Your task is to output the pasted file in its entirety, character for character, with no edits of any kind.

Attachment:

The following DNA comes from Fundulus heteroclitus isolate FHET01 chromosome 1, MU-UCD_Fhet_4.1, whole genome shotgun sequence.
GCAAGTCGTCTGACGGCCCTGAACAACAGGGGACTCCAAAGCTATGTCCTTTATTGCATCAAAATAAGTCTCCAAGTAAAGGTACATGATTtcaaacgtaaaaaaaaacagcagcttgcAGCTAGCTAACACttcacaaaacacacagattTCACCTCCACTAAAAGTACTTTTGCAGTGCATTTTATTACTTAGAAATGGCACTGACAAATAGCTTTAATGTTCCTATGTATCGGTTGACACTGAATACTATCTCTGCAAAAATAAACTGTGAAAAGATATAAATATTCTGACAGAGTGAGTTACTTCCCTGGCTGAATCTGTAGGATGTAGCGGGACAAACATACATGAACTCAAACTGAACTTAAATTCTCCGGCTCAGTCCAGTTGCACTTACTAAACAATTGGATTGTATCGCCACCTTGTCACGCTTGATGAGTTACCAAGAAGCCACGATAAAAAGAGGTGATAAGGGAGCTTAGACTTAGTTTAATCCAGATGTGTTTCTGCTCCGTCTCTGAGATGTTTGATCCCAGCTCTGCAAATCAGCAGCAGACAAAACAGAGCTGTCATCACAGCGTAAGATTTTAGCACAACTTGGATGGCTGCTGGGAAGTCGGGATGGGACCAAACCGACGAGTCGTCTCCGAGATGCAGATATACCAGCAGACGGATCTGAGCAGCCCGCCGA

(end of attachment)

The following DNA comes from Fundulus heteroclitus isolate FHET01 chromosome 1, MU-UCD_Fhet_4.1, whole genome shotgun sequence.
GCAAGTCGTCTGACGGCCCTGAACAACAGGGGACTCCAAAGCTATGTCCTTTATTGCATCAAAATAAGTCTCCAAGTAAAGGTACATGATTtcaaacgtaaaaaaaaacagcagcttgcAGCTAGCTAACACttcacaaaacacacagattTCACCTCCACTAAAAGTACTTTTGCAGTGCATTTTATTACTTAGAAATGGCACTGACAAATAGCTTTAATGTTCCTATGTATCGGTTGACACTGAATACTATCTCTGCAAAAATAAACTGTGAAAAGATATAAATATTCTGACAGAGTGAGTTACTTCCCTGGCTGAATCTGTAGGATGTAGCGGGACAAACATACATGAACTCAAACTGAACTTAAATTCTCCGGCTCAGTCCAGTTGCACTTACTAAACAATTGGATTGTATCGCCACCTTGTCACGCTTGATGAGTTACCAAGAAGCCACGATAAAAAGAGGTGATAAGGGAGCTTAGACTTAGTTTAATCCAGATGTGTTTCTGCTCCGTCTCTGAGATGTTTGATCCCAGCTCTGCAAATCAGCAGCAGACAAAACAGAGCTGTCATCACAGCGTAAGATTTTAGCACAACTTGGATGGCTGCTGGGAAGTCGGGATGGGACCAAACCGACGAGTCGTCTCCGAGATGCAGATATACCAGCAGACGGATCTGAGCAGCCCGCCGA